» Matthew 5:28 says that if you look at a woman lustfully, you commit adultery with her in your heart. But what about when it comes to your spouse? Can you look at or think about your spouse lustfully without sinning? Would it not be considered adultery because you are married to that person? Is it somehow apart the unity of marriage (two becoming one flesh)?
God designed sexual relations for the marriage bond (Hebrews 13:4). The verse that you cited from Jesus’ Sermon on the Mount speaks of sinful thoughts toward a person who is not part of the marriage bond. With your questions in mind, it could happen that a person’s thoughts of his or her spouse could distort God’s design for marriage, in that the person views his or her spouse simply as a sex object. 1 Corinthians 7 teaches how husbands and wives are to view each other and themselves when it comes to their sexual lives. As in other areas of married life, selflessness is the key: we put others first in life.

» In Exodus 13:11-15 the Bible speaks of the firstborn of every womb and to redeem the firstborn among your sons. Did this mean they sacrificed firstborn sons or that they dedicated their firstborn to serve the Lord? What does it mean to redeem each firstborn son?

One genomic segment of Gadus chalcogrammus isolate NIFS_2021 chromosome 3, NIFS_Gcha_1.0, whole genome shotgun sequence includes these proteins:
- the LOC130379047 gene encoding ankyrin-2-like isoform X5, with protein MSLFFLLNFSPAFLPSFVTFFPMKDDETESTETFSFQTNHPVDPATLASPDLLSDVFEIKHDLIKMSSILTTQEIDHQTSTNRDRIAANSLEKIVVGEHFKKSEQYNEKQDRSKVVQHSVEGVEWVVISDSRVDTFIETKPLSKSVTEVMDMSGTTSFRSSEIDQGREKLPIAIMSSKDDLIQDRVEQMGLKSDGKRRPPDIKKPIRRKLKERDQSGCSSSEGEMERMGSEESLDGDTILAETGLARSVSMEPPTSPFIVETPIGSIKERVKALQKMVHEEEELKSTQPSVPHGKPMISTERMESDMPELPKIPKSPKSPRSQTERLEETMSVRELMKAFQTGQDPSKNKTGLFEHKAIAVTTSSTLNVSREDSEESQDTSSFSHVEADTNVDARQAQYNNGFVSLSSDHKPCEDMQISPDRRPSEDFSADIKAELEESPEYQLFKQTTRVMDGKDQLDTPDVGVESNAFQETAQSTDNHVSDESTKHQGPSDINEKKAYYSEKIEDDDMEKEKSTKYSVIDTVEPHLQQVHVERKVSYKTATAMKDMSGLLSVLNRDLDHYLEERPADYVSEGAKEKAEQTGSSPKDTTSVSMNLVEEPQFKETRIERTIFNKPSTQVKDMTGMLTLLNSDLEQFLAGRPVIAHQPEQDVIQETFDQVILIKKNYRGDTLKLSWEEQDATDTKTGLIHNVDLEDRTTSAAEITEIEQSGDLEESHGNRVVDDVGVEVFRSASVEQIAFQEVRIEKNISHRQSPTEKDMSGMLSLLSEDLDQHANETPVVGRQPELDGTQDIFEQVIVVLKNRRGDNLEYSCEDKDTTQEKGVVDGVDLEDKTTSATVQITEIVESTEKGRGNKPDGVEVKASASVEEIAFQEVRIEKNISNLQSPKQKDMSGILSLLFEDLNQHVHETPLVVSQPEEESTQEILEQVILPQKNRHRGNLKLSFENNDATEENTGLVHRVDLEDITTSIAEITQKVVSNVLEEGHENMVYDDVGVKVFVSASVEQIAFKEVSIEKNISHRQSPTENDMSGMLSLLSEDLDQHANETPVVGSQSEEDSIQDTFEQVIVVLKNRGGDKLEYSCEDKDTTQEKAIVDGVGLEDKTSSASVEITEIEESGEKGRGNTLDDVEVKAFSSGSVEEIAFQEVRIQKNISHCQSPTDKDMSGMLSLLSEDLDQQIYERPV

During the tenth plague, the Lord killed all the firstborn males and the firstborn animals of the Egyptians (Exodus 12:29). In the first Passover, the Lord spared the Israelites; that included the firstborn males and the firstborn animals. After the first Passover, the Lord instructed Moses to tell the people of Israel that, because he had spared the firstborn of men and animals, they belonged to him. Firstborn animals were to be sacrificed to the Lord. That was not the case with firstborn sons; God never commanded or desired human sacrifices (Deuteronomy 12: 31; 18:10). What God did command was the consecrating of firstborn males to him. When God established the priesthood with the tribe of Levi, he also made it possible for Israelites from other tribes to redeem their firstborn males from special service to him (Numbers 3:39-51; 18:15-16). That redemption was an ongoing reminder of God’s grace in sparing the people of Israel from the destruction of the tenth plague.